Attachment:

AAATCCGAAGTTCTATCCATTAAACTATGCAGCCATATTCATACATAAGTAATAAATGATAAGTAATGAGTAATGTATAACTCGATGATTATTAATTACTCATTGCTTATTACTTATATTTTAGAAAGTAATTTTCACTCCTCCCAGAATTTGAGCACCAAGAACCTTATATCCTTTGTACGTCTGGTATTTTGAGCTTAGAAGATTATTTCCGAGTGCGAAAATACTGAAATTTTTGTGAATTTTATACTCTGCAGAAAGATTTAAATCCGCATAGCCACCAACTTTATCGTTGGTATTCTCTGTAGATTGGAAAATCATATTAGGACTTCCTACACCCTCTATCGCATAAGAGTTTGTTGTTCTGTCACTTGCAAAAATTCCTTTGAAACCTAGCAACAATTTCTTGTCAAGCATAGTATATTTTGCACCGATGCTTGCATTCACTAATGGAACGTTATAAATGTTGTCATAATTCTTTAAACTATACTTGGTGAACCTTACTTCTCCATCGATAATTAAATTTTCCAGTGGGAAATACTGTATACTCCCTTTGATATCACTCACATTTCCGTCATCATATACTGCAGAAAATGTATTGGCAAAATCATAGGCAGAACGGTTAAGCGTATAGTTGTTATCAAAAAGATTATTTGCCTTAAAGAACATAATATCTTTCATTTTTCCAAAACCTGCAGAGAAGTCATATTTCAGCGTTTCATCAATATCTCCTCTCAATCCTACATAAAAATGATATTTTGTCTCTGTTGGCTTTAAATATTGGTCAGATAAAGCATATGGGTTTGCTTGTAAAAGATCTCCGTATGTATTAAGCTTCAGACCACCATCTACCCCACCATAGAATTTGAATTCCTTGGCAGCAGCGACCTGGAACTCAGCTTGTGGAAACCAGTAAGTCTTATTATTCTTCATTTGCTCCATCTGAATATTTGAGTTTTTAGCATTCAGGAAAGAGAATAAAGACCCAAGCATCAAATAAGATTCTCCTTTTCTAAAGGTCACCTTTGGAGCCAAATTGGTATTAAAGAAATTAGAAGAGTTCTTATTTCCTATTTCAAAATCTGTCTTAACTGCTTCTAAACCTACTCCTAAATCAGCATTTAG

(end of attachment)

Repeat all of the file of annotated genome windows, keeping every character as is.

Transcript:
AAATCCGAAGTTCTATCCATTAAACTATGCAGCCATATTCATACATAAGTAATAAATGATAAGTAATGAGTAATGTATAACTCGATGATTATTAATTACTCATTGCTTATTACTTATATTTTAGAAAGTAATTTTCACTCCTCCCAGAATTTGAGCACCAAGAACCTTATATCCTTTGTACGTCTGGTATTTTGAGCTTAGAAGATTATTTCCGAGTGCGAAAATACTGAAATTTTTGTGAATTTTATACTCTGCAGAAAGATTTAAATCCGCATAGCCACCAACTTTATCGTTGGTATTCTCTGTAGATTGGAAAATCATATTAGGACTTCCTACACCCTCTATCGCATAAGAGTTTGTTGTTCTGTCACTTGCAAAAATTCCTTTGAAACCTAGCAACAATTTCTTGTCAAGCATAGTATATTTTGCACCGATGCTTGCATTCACTAATGGAACGTTATAAATGTTGTCATAATTCTTTAAACTATACTTGGTGAACCTTACTTCTCCATCGATAATTAAATTTTCCAGTGGGAAATACTGTATACTCCCTTTGATATCACTCACATTTCCGTCATCATATACTGCAGAAAATGTATTGGCAAAATCATAGGCAGAACGGTTAAGCGTATAGTTGTTATCAAAAAGATTATTTGCCTTAAAGAACATAATATCTTTCATTTTTCCAAAACCTGCAGAGAAGTCATATTTCAGCGTTTCATCAATATCTCCTCTCAATCCTACATAAAAATGATATTTTGTCTCTGTTGGCTTTAAATATTGGTCAGATAAAGCATATGGGTTTGCTTGTAAAAGATCTCCGTATGTATTAAGCTTCAGACCACCATCTACCCCACCATAGAATTTGAATTCCTTGGCAGCAGCGACCTGGAACTCAGCTTGTGGAAACCAGTAAGTCTTATTATTCTTCATTTGCTCCATCTGAATATTTGAGTTTTTAGCATTCAGGAAAGAGAATAAAGACCCAAGCATCAAATAAGATTCTCCTTTTCTAAAGGTCACCTTTGGAGCCAAATTGGTATTAAAGAAATTAGAAGAGTTCTTATTTCCTATTTCAAAATCTGTCTTAACTGCTTCTAAACCTACTCCTAAATCAGCATTTAG